Power pool to boost energy generation

Home Archived Power pool to boost energy generation

WALVIS BAY – The Southern African Power Pool (SAPP) plans to commission 17 000 megawatts of capacity by 2016 with corresponding transmission upgrade.

This is according to the SAPP Management Committee chairperson, Julian Chinembira, who said that priority transmission projects especially those associated with interconnecting non-operating members of the SAPP are being pursued to be on schedule for the commissioning.

The non-operating countries are Angola, Malawi and Tanzania. Chinembira said this during an interview on the sidelines of the 41st SAPP Executive Committee meeting that concluded last week Thursday in Walvis Bay. The meeting was held by electricity utilities in Southern Africa to deliberate on power planning and development issues in the region.

Chinembira highlighted the implementation of generation and transmission projects by SAPP as important and vital to the region to increase depressed reserve margins of electricity and to reduce load shedding. Load shedding, he noted, scares away investors. “We are all aware that the SAPP is coordinating the implementation of the ZIZABONA and the Central Transmission Corridor (CTC) projects. These two are critical and play a major role in terms of opening up transmission capacity between northern and southern Africa for permitting increased energy trading between the regions,” he explained. The ZIZABONA project involves Zimbabwe, Zambia, Botswana and Namibia. The project, an acronym for the four countries, is a US$225 million transmission iniproject that will develop new transmission lines to link the four neighbouring countries.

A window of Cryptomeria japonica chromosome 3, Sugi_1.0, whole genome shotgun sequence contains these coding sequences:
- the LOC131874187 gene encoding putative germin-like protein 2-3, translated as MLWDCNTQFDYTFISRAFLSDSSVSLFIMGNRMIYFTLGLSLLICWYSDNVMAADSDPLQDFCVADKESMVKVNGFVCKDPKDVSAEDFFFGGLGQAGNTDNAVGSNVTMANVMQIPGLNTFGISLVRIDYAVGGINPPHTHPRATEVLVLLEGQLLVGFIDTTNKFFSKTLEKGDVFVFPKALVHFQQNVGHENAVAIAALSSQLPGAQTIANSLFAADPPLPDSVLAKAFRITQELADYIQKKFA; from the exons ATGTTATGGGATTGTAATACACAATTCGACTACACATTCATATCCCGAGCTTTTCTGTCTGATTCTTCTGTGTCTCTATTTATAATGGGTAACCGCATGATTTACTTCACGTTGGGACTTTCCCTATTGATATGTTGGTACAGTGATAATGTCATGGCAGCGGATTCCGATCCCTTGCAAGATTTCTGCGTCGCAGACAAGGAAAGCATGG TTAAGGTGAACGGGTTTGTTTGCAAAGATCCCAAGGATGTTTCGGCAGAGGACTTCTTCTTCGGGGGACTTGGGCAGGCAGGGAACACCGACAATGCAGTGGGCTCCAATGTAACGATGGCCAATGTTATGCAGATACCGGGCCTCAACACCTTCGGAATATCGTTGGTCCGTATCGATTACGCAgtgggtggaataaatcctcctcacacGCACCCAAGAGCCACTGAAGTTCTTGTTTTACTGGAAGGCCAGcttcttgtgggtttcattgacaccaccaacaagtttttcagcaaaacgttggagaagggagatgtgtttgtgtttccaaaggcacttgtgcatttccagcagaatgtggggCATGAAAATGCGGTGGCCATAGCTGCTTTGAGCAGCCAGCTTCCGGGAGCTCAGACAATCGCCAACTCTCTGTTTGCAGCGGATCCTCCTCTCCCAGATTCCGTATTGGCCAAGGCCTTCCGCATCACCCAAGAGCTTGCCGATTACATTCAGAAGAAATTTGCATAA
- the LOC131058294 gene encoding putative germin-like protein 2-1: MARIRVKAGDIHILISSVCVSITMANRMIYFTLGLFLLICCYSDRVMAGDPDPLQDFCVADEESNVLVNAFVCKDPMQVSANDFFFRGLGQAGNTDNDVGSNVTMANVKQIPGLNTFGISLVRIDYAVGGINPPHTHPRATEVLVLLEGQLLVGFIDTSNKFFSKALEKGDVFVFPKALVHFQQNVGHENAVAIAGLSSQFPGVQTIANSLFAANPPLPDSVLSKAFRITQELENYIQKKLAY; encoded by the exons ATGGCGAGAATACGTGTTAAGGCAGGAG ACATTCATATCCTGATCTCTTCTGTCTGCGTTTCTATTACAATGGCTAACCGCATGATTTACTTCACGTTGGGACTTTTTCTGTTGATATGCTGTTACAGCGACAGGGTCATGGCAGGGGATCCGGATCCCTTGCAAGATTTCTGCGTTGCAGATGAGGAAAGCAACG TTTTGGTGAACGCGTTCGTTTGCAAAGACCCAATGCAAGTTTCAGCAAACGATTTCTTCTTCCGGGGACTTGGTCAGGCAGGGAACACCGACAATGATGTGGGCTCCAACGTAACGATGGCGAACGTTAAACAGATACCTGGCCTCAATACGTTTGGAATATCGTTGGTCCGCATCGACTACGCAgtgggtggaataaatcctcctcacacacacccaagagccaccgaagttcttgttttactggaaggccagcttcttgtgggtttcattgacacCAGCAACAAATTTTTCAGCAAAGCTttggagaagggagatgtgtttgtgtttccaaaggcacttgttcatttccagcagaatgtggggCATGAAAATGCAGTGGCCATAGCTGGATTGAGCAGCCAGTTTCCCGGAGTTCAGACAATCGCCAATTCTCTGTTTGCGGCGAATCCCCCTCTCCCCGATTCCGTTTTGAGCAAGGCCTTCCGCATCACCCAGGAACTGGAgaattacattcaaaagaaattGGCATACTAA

According to Chinembira, the SAPP has two directives of which the first directive is focused on the review of the organisation’s founding documents in order to embrace the new mandate of project coordination. “The second directive is to ensure that the regional Energy Access Strategy and Action Plan, formulated by the SADC region is aligned to the sustainable energy development for all initiatives aimed at scaling up access to modern energy services,” he further explained. He also highlighted the theft of SAPP equipment by unscrupulous parties as of great concern, saying that theft is costing the region millions of dollars in lost equipment. “A report will be presented to the management committee on how the region is to work together to combat the theft of member utilities’ equipment,” he said.

The SAPP was created in August 1995 when ministers responsible for energy in SADC signed an inter-government MoU that led to the creation of a power pool under the name, Southern African Power Pool (SAPP) in order to optimise the use of available energy resources in the region and support one another during emergencies.


By Eveline de Klerk